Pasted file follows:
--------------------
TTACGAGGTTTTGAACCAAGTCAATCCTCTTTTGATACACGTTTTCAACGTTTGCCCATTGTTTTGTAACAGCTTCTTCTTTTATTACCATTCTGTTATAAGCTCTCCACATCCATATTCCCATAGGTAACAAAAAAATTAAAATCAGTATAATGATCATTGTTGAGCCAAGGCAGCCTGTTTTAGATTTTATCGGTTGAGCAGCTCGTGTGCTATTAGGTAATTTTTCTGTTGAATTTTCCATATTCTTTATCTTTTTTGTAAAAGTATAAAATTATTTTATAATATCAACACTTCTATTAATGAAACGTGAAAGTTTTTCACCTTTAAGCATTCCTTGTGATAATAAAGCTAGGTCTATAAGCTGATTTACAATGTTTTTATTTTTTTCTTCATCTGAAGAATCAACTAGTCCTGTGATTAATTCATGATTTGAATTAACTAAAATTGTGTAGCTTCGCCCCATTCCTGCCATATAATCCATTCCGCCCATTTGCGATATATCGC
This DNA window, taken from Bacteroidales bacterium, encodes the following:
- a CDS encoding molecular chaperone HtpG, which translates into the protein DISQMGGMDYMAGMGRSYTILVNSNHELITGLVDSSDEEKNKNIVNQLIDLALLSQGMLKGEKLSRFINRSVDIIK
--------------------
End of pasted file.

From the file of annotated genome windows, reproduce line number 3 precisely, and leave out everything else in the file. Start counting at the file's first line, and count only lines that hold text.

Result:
- a CDS encoding molecular chaperone HtpG, which translates into the protein DISQMGGMDYMAGMGRSYTILVNSNHELITGLVDSSDEEKNKNIVNQLIDLALLSQGMLKGEKLSRFINRSVDIIK